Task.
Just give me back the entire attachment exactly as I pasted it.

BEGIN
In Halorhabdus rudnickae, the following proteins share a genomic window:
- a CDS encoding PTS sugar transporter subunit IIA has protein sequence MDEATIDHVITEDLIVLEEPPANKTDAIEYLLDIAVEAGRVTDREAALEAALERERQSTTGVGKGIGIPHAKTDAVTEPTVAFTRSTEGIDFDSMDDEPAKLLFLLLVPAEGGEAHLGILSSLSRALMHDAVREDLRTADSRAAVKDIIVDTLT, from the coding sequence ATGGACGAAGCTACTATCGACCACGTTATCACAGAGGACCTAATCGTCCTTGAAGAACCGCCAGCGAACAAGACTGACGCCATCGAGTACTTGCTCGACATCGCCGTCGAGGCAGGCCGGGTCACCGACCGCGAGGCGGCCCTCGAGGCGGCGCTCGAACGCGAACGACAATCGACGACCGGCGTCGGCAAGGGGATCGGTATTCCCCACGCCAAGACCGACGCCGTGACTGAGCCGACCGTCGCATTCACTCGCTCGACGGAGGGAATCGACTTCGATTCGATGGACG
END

In Halorhabdus rudnickae, the following proteins share a genomic window:
- a CDS encoding PTS sugar transporter subunit IIA has protein sequence MDEATIDHVITEDLIVLEEPPANKTDAIEYLLDIAVEAGRVTDREAALEAALERERQSTTGVGKGIGIPHAKTDAVTEPTVAFTRSTEGIDFDSMDDEPAKLLFLLLVPAEGGEAHLGILSSLSRALMHDAVREDLRTADSRAAVKDIIVDTLT, from the coding sequence ATGGACGAAGCTACTATCGACCACGTTATCACAGAGGACCTAATCGTCCTTGAAGAACCGCCAGCGAACAAGACTGACGCCATCGAGTACTTGCTCGACATCGCCGTCGAGGCAGGCCGGGTCACCGACCGCGAGGCGGCCCTCGAGGCGGCGCTCGAACGCGAACGACAATCGACGACCGGCGTCGGCAAGGGGATCGGTATTCCCCACGCCAAGACCGACGCCGTGACTGAGCCGACCGTCGCATTCACTCGCTCGACGGAGGGAATCGACTTCGATTCGATGGACG